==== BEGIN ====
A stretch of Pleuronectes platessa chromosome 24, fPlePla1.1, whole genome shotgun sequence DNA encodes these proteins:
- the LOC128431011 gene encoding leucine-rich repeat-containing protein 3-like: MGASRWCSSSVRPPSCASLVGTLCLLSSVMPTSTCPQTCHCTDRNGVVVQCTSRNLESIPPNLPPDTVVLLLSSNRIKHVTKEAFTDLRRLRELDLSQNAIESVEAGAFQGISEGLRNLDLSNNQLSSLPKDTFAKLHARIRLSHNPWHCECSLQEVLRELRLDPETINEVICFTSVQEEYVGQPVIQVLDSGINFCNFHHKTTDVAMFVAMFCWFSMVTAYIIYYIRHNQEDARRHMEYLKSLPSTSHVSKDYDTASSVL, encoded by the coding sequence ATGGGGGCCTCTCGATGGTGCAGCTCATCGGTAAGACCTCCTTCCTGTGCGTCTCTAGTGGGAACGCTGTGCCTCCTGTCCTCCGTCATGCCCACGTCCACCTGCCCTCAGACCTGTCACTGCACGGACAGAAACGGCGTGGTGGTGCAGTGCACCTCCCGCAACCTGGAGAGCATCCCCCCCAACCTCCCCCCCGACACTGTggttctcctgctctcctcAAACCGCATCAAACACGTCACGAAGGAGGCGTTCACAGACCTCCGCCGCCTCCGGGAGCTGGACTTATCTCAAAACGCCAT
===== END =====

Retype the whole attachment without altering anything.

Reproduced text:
A stretch of Pleuronectes platessa chromosome 24, fPlePla1.1, whole genome shotgun sequence DNA encodes these proteins:
- the LOC128431011 gene encoding leucine-rich repeat-containing protein 3-like: MGASRWCSSSVRPPSCASLVGTLCLLSSVMPTSTCPQTCHCTDRNGVVVQCTSRNLESIPPNLPPDTVVLLLSSNRIKHVTKEAFTDLRRLRELDLSQNAIESVEAGAFQGISEGLRNLDLSNNQLSSLPKDTFAKLHARIRLSHNPWHCECSLQEVLRELRLDPETINEVICFTSVQEEYVGQPVIQVLDSGINFCNFHHKTTDVAMFVAMFCWFSMVTAYIIYYIRHNQEDARRHMEYLKSLPSTSHVSKDYDTASSVL, encoded by the coding sequence ATGGGGGCCTCTCGATGGTGCAGCTCATCGGTAAGACCTCCTTCCTGTGCGTCTCTAGTGGGAACGCTGTGCCTCCTGTCCTCCGTCATGCCCACGTCCACCTGCCCTCAGACCTGTCACTGCACGGACAGAAACGGCGTGGTGGTGCAGTGCACCTCCCGCAACCTGGAGAGCATCCCCCCCAACCTCCCCCCCGACACTGTggttctcctgctctcctcAAACCGCATCAAACACGTCACGAAGGAGGCGTTCACAGACCTCCGCCGCCTCCGGGAGCTGGACTTATCTCAAAACGCCAT